Forecasters expected the storm to increase its wind speed slightly - but not to hurricane levels - before swiping the Outer Banks, a chain of barrier islands popular with tourists, on Sunday. After a brief landfall, Gabrielle was expected to take a sharp turn back into the Atlantic, the National Weather Service said.
"All things considered, it's a pretty weak storm," said Casey Quell, a NWS forecaster in Morehead City. "More than anything, it will bring some much-needed rain."
The storm carried top sustained winds of about 40 mph as of 2 a.m. Sunday, the National Weather Service reported. But those winds could strengthen to near 50 mph as Gabrielle nears the coast, according to the weather service.
Gabrielle's center was located about 85 miles south-southeast of Cape Lookout and was moving slowly - about 11 mph - to the north-northwest.
Forecasters issued a tropical storm warning for some coastal areas of North Carolina and Virginia
Local officials urged residents and visitors at the vacation hotspot to secure loose items and to stay indoors as the storm blows through. The National Park Service closed all campgrounds on the Cape Hatteras National Seashore. But they did not ask or recommend that people leave the islands.
"When people hear about tropical storms, they assume houses are going to fall in the ocean," said Margot Jolly, a lifeguard with Nags Heads Ocean Rescue. "They shouldn't overreact like that. Just relax, stay inside, and have a little hurricane party."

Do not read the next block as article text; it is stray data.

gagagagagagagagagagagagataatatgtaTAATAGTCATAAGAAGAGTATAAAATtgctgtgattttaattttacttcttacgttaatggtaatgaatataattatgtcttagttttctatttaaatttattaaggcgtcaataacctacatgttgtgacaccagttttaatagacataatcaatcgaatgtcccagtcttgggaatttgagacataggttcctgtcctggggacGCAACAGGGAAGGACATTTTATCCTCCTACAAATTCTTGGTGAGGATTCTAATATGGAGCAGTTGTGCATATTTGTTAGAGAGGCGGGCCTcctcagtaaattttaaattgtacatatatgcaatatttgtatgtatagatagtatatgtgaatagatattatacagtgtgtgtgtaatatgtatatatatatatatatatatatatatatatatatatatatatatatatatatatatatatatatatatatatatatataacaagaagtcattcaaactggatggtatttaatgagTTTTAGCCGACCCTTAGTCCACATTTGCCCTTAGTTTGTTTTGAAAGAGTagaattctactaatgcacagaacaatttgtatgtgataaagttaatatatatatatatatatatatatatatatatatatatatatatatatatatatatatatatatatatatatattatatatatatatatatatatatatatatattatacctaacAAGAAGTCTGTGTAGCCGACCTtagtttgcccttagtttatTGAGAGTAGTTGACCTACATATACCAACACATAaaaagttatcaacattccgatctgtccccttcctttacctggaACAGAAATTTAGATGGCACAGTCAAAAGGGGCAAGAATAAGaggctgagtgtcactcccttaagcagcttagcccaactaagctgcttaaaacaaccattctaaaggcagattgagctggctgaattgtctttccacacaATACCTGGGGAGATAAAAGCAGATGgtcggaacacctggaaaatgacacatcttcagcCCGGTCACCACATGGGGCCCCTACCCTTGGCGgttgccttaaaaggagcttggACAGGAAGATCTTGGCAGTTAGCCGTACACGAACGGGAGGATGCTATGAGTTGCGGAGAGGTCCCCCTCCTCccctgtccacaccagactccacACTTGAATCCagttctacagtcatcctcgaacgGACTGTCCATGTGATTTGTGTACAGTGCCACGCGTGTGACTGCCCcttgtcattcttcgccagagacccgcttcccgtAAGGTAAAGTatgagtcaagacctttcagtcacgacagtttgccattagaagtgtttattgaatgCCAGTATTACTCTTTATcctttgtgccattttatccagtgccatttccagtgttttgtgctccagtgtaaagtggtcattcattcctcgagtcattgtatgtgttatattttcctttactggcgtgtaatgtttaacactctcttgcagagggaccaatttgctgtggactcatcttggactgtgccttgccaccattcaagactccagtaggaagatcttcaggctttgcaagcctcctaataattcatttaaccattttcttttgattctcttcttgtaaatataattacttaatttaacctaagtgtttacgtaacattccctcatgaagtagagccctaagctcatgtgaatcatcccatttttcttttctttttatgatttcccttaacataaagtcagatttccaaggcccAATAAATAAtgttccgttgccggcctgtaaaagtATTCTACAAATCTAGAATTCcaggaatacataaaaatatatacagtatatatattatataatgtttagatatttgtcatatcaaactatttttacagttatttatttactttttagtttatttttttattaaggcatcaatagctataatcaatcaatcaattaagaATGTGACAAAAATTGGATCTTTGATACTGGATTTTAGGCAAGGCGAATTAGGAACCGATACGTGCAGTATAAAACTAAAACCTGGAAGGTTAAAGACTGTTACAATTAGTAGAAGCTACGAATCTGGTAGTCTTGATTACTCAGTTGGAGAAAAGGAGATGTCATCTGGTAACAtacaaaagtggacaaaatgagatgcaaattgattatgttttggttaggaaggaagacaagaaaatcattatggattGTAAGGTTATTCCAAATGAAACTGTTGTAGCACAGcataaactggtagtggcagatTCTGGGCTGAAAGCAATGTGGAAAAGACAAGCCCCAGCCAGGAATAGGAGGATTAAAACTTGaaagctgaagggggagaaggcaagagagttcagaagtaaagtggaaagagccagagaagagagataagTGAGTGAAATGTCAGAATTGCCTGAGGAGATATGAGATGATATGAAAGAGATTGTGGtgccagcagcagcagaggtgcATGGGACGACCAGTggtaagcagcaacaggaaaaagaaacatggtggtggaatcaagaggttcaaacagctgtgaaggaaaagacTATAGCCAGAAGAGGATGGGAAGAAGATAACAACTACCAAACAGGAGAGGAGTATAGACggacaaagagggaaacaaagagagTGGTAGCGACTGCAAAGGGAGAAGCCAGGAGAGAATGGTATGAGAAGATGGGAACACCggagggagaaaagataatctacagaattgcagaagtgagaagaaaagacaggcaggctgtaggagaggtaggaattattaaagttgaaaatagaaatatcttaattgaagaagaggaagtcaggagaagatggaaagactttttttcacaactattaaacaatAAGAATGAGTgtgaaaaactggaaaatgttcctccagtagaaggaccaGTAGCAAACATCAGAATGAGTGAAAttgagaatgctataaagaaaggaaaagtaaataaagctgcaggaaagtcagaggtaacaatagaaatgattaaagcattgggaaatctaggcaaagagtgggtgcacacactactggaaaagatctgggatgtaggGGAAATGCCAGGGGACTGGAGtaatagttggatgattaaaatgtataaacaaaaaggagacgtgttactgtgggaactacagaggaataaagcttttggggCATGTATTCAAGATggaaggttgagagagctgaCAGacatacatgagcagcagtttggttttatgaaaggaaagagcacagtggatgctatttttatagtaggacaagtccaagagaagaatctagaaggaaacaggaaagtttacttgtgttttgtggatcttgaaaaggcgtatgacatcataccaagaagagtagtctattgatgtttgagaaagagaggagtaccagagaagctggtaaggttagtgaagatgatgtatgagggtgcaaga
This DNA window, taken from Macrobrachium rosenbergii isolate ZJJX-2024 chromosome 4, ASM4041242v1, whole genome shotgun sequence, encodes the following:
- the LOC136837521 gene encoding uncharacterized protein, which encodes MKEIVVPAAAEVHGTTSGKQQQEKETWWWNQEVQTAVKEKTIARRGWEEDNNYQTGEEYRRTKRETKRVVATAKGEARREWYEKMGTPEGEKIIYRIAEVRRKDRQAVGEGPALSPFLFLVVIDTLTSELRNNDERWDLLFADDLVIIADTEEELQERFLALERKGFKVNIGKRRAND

For most local residents, however, Gabrielle is likely to bring them some much-needed rain, reports CBS Affiliate WRAL. The towns along the Outer Banks are about 19 inches below the normal rainfall.
Both Wake County and Dare County are suffering from drought conditions.
Gabrielle's first showers reached the coastline late Saturday night. Quell said the storm could produce a storm surge of up to 3 feet, with 1 to 3 inches of rain falling in coastal areas and up to 5 inches in isolated spots.
Rip currents had already caused problems Saturday. David Baker, the Ocean Rescue director for the Wrightsville Beach Fire Department about 150 miles south of Nags Head, told The Star-News of Wilmington that lifeguards rescued about a dozen people from the water because of rip currents.
Gabrielle spun into the storm late Friday after wandering in the Atlantic for several days, caught along an old frontal boundary that stalled about midway between the Southeast coast and Bermuda. Forecasters first labeled it a subtropical storm - a hybrid system that takes power from warm ocean waters but also forms from warm and cold fronts colliding - before classifying it a tropical system Saturday.